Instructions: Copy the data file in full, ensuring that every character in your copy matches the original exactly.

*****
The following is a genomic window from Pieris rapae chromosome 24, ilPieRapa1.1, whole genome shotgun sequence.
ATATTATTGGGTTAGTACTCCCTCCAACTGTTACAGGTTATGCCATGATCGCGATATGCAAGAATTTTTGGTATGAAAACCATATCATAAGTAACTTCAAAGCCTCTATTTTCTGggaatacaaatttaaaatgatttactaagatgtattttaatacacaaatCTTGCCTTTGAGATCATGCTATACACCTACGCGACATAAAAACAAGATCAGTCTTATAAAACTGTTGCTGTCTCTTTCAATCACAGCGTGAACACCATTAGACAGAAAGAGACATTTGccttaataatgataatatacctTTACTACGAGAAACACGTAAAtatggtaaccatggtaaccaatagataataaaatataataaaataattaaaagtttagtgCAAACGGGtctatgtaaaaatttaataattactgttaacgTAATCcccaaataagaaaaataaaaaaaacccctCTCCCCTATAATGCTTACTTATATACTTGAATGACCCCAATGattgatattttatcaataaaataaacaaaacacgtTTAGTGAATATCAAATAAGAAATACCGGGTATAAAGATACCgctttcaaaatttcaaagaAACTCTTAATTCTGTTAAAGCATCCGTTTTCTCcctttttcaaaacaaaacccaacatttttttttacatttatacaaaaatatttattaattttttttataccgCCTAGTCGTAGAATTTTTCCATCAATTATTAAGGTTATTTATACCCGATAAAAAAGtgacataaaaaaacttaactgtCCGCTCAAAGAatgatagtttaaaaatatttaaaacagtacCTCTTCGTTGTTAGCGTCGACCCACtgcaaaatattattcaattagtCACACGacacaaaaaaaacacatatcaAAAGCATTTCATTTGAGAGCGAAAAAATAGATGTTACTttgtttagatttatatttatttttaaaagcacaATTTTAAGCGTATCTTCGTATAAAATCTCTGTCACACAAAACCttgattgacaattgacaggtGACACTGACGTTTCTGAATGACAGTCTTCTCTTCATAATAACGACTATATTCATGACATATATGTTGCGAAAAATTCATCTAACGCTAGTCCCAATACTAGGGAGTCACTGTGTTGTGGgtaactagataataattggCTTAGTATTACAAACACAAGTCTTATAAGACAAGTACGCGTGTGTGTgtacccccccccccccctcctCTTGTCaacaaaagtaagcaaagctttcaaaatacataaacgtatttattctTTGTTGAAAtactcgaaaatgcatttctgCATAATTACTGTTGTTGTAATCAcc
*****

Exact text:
The following is a genomic window from Pieris rapae chromosome 24, ilPieRapa1.1, whole genome shotgun sequence.
ATATTATTGGGTTAGTACTCCCTCCAACTGTTACAGGTTATGCCATGATCGCGATATGCAAGAATTTTTGGTATGAAAACCATATCATAAGTAACTTCAAAGCCTCTATTTTCTGggaatacaaatttaaaatgatttactaagatgtattttaatacacaaatCTTGCCTTTGAGATCATGCTATACACCTACGCGACATAAAAACAAGATCAGTCTTATAAAACTGTTGCTGTCTCTTTCAATCACAGCGTGAACACCATTAGACAGAAAGAGACATTTGccttaataatgataatatacctTTACTACGAGAAACACGTAAAtatggtaaccatggtaaccaatagataataaaatataataaaataattaaaagtttagtgCAAACGGGtctatgtaaaaatttaataattactgttaacgTAATCcccaaataagaaaaataaaaaaaacccctCTCCCCTATAATGCTTACTTATATACTTGAATGACCCCAATGattgatattttatcaataaaataaacaaaacacgtTTAGTGAATATCAAATAAGAAATACCGGGTATAAAGATACCgctttcaaaatttcaaagaAACTCTTAATTCTGTTAAAGCATCCGTTTTCTCcctttttcaaaacaaaacccaacatttttttttacatttatacaaaaatatttattaattttttttataccgCCTAGTCGTAGAATTTTTCCATCAATTATTAAGGTTATTTATACCCGATAAAAAAGtgacataaaaaaacttaactgtCCGCTCAAAGAatgatagtttaaaaatatttaaaacagtacCTCTTCGTTGTTAGCGTCGACCCACtgcaaaatattattcaattagtCACACGacacaaaaaaaacacatatcaAAAGCATTTCATTTGAGAGCGAAAAAATAGATGTTACTttgtttagatttatatttatttttaaaagcacaATTTTAAGCGTATCTTCGTATAAAATCTCTGTCACACAAAACCttgattgacaattgacaggtGACACTGACGTTTCTGAATGACAGTCTTCTCTTCATAATAACGACTATATTCATGACATATATGTTGCGAAAAATTCATCTAACGCTAGTCCCAATACTAGGGAGTCACTGTGTTGTGGgtaactagataataattggCTTAGTATTACAAACACAAGTCTTATAAGACAAGTACGCGTGTGTGTgtacccccccccccccctcctCTTGTCaacaaaagtaagcaaagctttcaaaatacataaacgtatttattctTTGTTGAAAtactcgaaaatgcatttctgCATAATTACTGTTGTTGTAATCAcc